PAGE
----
ProMat C-Suite Interview: Christopher Barber, CEO of North America at GreyOrange

Unlike fixed automation, robots scale easily and layouts can be modified as needs change.

Unlike fixed automation, robots scale easily and layouts can be modified as needs change.

Q: What is your number one takeaway from ProMat 2019?

Christopher Barber: Robotics and supply chain automation have become commonplace. Compared to just a couple of years ago, there are more suppliers and more users. The industry is making the transition from fixed automation to robotics. We are at a juncture very similar to the mid-1980s when computers were first taking their place in manufacturing and distribution. Clearly, big changes are coming.

Furthermore, robots come in different forms whether they are follow-me, cobots, pick-and-place or other types. Unlike fixed automation, they scale very easily with fast payback. As needs and conditions change, layouts can be modified opening the door to new options to adapt.

Q: What are the three key market trends from your perspective?

Christopher Barber: At this point, consumers are choosing who they buy from based on how quickly they can receive their purchase. That puts enormous pressure on warehouse operations to respond immediately to orders and get them out the door accurately.

We are also in the time of the multi-channel consumer. They expect to have full access to a retailer’s stock whether they interface online or in a store. Being able to satisfy that expectation puts retailers in an unfamiliar position. They have to peel back their layers of software, hardware and inventory/order tracking to be truly omni-channel. Oh, and they have to consolidate inventory to a single setting to satisfy orders regardless of origin. That takes technology and money, and maybe half of retailers can either do it today or are on a path to it. The others haven’t even started the journey.

The third trend is sustainability. More and more companies now present sustainability as a requirement when evaluating inventory handling systems. Four or five years ago they only talked about it. Today, it’s part of the request for proposal.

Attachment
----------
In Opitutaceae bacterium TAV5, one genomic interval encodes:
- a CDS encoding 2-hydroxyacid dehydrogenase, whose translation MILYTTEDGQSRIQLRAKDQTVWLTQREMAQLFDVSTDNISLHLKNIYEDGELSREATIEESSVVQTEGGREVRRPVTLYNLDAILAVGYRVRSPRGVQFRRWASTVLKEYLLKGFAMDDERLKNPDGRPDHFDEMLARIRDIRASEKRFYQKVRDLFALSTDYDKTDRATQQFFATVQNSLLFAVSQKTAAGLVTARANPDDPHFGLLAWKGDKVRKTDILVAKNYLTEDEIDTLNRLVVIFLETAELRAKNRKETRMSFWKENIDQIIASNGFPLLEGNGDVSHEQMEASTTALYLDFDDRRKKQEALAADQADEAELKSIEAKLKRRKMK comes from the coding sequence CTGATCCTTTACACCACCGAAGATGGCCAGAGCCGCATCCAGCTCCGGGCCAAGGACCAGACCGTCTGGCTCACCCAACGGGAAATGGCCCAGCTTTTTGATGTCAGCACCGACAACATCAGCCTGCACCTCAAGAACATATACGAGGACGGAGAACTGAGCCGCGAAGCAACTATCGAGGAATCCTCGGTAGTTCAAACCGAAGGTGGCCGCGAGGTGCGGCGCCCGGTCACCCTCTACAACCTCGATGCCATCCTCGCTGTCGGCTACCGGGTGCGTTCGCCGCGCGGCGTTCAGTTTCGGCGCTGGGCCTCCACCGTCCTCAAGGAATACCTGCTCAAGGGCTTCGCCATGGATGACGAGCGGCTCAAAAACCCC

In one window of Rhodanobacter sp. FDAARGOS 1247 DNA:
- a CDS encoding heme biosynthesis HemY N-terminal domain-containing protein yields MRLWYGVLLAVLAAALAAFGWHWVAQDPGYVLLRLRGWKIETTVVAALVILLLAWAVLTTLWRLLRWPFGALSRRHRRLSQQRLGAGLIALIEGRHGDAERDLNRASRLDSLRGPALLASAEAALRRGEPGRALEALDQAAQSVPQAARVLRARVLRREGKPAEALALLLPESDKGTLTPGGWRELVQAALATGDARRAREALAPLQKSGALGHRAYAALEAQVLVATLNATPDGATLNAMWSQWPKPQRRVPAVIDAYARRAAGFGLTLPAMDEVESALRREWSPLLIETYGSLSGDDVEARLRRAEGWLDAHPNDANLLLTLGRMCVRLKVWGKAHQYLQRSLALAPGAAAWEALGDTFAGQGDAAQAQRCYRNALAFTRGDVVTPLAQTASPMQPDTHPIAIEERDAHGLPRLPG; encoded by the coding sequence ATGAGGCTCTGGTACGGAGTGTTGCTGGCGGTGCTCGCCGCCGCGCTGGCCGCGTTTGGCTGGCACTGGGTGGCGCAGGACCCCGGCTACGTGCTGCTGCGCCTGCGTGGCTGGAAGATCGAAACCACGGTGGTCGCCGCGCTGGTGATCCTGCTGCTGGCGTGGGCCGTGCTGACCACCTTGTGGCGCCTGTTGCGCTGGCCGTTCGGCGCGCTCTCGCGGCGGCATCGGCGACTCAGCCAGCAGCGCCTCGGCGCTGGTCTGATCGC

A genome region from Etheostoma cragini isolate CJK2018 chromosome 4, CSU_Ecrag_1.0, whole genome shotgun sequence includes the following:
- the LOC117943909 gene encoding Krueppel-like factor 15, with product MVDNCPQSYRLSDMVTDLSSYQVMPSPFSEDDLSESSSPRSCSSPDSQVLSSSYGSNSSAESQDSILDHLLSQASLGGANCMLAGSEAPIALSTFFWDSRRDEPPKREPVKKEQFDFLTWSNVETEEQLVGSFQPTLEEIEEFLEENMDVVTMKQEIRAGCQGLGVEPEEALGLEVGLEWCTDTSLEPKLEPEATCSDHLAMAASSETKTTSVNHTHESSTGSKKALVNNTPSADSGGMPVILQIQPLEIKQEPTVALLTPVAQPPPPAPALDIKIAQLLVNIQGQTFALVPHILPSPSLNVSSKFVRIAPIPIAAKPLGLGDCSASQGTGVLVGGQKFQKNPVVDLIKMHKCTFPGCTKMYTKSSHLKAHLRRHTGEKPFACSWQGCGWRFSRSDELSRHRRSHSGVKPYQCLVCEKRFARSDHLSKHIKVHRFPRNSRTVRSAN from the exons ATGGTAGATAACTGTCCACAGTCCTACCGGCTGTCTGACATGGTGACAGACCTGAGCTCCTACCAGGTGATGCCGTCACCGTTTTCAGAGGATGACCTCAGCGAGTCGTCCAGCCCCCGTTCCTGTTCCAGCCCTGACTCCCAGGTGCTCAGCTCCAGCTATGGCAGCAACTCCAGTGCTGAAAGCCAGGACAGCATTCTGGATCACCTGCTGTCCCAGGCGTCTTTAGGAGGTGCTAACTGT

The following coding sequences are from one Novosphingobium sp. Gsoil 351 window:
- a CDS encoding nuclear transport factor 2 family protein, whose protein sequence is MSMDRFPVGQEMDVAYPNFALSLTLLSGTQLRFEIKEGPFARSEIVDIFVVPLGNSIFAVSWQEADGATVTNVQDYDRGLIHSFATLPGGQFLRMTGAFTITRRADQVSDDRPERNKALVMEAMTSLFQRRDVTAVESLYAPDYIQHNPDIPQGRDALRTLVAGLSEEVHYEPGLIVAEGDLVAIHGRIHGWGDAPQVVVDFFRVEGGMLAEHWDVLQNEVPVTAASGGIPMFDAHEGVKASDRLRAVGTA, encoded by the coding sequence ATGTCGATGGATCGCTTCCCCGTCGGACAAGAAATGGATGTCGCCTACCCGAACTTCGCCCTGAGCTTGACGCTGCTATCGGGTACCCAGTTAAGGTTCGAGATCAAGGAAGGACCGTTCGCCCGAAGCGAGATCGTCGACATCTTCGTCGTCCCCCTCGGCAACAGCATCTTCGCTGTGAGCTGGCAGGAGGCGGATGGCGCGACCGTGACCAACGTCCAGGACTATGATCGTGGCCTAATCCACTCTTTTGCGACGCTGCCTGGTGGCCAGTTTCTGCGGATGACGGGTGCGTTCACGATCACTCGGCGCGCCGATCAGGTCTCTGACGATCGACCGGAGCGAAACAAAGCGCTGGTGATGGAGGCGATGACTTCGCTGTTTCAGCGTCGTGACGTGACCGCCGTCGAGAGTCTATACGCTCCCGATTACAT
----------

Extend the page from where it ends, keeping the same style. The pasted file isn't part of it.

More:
Q: How is GreyOrange reacting to these market trends?

Christopher Barber: We have a product roadmap that looks out three years plus. It’s all about flexible, scalable robotic solutions from picking to sorting. The technology must be able to adapt to changing consumer expectations and how those impact warehouse operations. Key words in the roadmap right now include speed, accuracy, scalability, rapid delivery, to name a few.

To get there, we are building equipment and systems that learn using AI and are fit to meet changing requirements in the DC. For instance, we might think there’s little relationship between red and white polo shirts. But consumers are ordering them together with very high frequency. That requires a system to learn from this trend and accommodate it in the name of efficiency and speed. So robots and other types of automation have to be able to adapt tomorrow to a new layout or process in order to maintain productivity even as consumer trends shift.

I heard a term the other day that resonates. Elastic logistics. What that means is we no longer have to design to peaks. Instead, we can use automation to adapt to a wide range of conditions including peaks. It’s not easy, but it is possible with robotics.

To learn more about GreyOrange, click here.

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